But here’s the thing – sometimes it is definitely a result of our choices. Even our moral choices. I say sometimes. Perhaps some have thought that it’s all the time a result of our choices. But I say it’s sometimes, and sometimes not. A current choice being made, it’s said sometimes. And I think there’s something to that. But not a moral one, surely. It’s all moral, yes – or is it? Hmm. Now this is hard. Grr.
Well any time we’re self-deceived we’re going against the light of Christ, which is none other than the truth, none other than the light which permeates all things, which we all have access to, that we all know intuitively and can’t escape even if we tried. The only way to escape it is to self-deceive. Well it happens to all of us, and it happens inasmuch as we are in the wrong in some way, big or small. A murderer must self-deceive somehow, to make the wrong seem right. Either they make the person to be a bigger threat than they are, or worse than they are, or – and I’m speculating here – or they…I don’t know – they somehow deny to themselves that they did something they know is wrong, or they deny to themselves that it was unjustified, or something. Somehow, and a student of murders could tell you the different reasons people give, somehow the truth is denied and the person is left in a state of denial. Denial of the truth. But simple contention can put us in a state of denial as well, even if we’re not taught that contention is wrong. Or, more like me, one could be judgmental without being contentious, and be in the wrong, be in denial of the truth, because the truth is that we shouldn’t judge either. Not in contention or silently. Either way we judge and are in the wrong.
So if we enter denial, enter self-deception all the time according to our weakness and our imperfection, then sometimes it’s bad and sometimes it’s not as bad, but it’s self-deception either way. It works the same. If we learned it from the tradition of our fathers or if we originated it, so to speak, it’s the same. Both ways we can be in the wrong. I’m in the wrong all the time. And maybe I am too conscious of that, or am in a way that’s unhelpful or excessive. I’m sure I am. I’m sure that’s it’s own temptation of the devil, multiplying judgment upon oneself. We know that. I know that. How do I be conscious that I am in the wrong without adding the layer of wrong-ness that I condemn myself? Lol.
Okay, though, let’s look at depression. I say we’re in the wrong there. We’re self-deceiving in some way. It isn’t right to consider ourselves worthless…
Well now it would be, maybe, except for the mercy of God through Jesus Christ! Right! We might well be unworthy indeed! We might be hopeless indeed. Bad things (anxiety) might be bound to befall us eternally indeed, if not for Jesus Christ. Is this right? I mean is it right that it would be proper to be depressed if not for Jesus Christ, and anxious? Well there wouldn’t be depression or anxiety in the absence of Christ because there would be no light of Christ to go against! It would all be true hopelessness, true “fear” of bad things happening to us indefinitely. Fear would not be the same, and depression would not be the same. It only is deception because Christ did come, to atone for our sins and enable us to be resurrected. Know what I mean? Depression and anxiety are made out of self-deception. They’re self-loathing and fear or whatever in the face of the light of Christ, in the face of the truth that Christ did come. That truth makes the self-loathing false and the fear false.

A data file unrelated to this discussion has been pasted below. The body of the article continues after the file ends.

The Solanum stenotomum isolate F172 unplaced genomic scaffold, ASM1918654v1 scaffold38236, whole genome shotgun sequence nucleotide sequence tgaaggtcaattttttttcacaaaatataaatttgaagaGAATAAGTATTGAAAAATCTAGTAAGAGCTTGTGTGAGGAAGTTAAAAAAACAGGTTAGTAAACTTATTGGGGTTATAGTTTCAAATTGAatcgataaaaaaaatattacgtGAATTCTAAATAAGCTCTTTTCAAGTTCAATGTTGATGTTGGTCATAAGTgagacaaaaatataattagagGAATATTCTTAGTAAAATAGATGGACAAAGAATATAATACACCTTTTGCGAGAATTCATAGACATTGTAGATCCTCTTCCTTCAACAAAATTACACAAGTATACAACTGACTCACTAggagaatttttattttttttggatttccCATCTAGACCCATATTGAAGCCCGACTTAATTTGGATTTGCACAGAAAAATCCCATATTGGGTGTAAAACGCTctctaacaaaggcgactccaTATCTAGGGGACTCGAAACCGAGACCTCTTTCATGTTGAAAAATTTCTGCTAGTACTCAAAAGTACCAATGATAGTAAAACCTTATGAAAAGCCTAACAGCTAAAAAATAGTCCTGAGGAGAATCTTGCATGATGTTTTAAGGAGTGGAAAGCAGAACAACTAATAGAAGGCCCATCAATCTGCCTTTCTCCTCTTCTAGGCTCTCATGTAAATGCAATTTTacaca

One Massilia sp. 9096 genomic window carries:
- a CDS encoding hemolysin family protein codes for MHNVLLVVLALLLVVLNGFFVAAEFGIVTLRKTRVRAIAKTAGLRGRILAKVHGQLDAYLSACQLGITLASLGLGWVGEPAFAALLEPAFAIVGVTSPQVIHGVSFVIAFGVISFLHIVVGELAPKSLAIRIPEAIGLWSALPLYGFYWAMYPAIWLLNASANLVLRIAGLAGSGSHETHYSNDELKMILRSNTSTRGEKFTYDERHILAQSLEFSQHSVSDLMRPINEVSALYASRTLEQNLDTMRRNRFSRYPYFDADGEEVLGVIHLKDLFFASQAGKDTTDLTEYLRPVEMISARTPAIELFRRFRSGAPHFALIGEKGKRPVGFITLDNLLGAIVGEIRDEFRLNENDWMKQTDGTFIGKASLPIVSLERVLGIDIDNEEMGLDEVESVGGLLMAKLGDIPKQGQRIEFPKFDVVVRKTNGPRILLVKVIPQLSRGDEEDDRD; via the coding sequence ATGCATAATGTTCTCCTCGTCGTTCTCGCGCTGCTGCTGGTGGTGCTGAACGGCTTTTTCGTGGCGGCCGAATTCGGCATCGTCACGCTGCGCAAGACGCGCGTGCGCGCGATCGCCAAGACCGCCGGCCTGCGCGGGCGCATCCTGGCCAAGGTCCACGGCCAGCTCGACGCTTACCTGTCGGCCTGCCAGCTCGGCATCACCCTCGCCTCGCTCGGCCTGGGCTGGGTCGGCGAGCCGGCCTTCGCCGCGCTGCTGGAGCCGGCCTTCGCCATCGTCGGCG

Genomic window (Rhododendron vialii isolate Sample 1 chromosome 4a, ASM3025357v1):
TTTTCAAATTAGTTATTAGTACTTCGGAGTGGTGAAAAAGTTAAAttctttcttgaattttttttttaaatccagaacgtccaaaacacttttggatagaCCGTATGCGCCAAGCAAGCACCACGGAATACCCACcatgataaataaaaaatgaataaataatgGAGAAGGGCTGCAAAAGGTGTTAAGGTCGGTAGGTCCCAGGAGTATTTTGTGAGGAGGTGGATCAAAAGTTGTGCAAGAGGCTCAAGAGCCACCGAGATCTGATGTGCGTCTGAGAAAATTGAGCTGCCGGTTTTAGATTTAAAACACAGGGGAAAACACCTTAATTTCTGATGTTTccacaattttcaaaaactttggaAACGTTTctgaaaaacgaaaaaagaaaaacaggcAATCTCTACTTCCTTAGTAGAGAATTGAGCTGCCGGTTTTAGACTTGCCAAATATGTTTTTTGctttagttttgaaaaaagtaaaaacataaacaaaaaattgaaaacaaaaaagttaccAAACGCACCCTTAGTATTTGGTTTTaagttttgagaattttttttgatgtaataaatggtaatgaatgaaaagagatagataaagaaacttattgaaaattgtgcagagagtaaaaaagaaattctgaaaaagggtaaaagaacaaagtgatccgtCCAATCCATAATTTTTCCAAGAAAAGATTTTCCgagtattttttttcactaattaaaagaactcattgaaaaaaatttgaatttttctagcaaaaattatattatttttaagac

Boy, how do you explain this to the world?? Not gonna get it. Good luck going on NPR and telling everybody that depression and anxiety are self-deceptions, because of Jesus Christ. Well if you get it enough yourself at least you can say your bit, do it intelligently and articulately, and let people judge as they will. By judge I mean they’ll judge for themselves, or they’ll make of it what they will.
But surely this is the only path to understanding depression and anxiety! It doesn’t work without the light of Christ and the atonement of Christ. And I can say that. And I suppose I could say the next best thing would be to believe in a universal truth that we’re not allowed to go against without impunity.
Now, I say that that’s what depression is, and what anxiety is, but that’s just the beginning. Self-mistreatment/self-loathing/self-hate/self-condemnation/whatever, in the face of the light of Christ, is just the beginning. Depression in it’s fully developed state involves a host of feelings and thoughts and even physiological symptoms. When fully developed and persisted in for any amount of time the pieces come together and what we know clinically as depression happens. You feel guilty. You don’t enjoy doing anything that brings you pleasure. You feel miserable. You feel lethargic. You have thoughts of suicide, possibly. All these things are connected. They originate from the lie – the lie that you are worthless. You can’t believe that lie, you can’t go along with it, you can’t give in to it, without incurring the wrath of the world upon you, or without entering into self-deception. That’s it. This is depression.
And anxiety is akin to it. Bad things are bound to happen to you. Misery is your destiny. Hope is not yours to be had. Is this it? I need to hit this nail on the head. Is that the lie of anxiety? We have to positively identify it, isolate it. I think this is it, basically. We’re close, if not there. Happiness and peace, happiness and peace. Depression and anxiety. Are those the two? Misery and fear/depression and anxiety. Anxiety is miserable, though. It definitely is.
Sunday, Oct 11, 2020
Yes, so the fear we’re talking about it false fear, and the hopelessness is false. Because of Christ, bad things are not bound to happen to us forever and we are not worthless. Well let’s talk about anxiety a second. Anxiety is not the same as regular fear, because it is false fear. True fear is ok, and it’s legitimate and it feels different. Anxiety like we talk about it is not like that, right? It feels a little different, doesn’t it? Miserable? Kind of inescapable? We’ve been through this, haven’t we? Didn’t we kind of decide it was made out of the same stuff? Beware of this paragraph. Is any fear “real”? The people on the boat were fearful that they’d die – I’d call that legitimate, in this paragraph. But not according to the Lord. He didn’t seem to think their fear was appropriate. Doubt not, fear not. One day I’ll understand what that means.